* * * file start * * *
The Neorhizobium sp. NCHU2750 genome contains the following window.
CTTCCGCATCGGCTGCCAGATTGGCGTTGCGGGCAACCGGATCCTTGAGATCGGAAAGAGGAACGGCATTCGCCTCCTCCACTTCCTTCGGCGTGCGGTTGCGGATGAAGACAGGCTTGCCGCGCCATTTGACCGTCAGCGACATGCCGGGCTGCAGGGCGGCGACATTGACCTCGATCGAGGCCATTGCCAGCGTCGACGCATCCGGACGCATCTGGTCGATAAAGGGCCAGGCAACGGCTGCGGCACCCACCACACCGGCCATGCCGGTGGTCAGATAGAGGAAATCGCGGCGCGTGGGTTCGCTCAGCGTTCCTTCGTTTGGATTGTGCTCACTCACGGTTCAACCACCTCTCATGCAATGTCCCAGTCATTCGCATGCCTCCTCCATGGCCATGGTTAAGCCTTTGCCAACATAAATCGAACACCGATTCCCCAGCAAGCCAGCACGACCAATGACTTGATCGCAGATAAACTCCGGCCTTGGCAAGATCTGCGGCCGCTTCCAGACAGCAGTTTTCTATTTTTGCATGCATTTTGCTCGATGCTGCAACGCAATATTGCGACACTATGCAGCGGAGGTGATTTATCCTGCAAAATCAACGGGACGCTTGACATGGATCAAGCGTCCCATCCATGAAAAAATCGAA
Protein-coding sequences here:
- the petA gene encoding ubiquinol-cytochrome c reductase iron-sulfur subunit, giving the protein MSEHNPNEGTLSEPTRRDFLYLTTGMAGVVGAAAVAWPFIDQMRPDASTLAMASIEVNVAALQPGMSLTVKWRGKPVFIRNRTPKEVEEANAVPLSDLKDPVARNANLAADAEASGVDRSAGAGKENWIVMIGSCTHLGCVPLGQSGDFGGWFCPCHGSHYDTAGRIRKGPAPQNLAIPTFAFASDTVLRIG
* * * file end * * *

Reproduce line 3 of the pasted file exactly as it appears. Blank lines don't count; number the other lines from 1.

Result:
Protein-coding sequences here: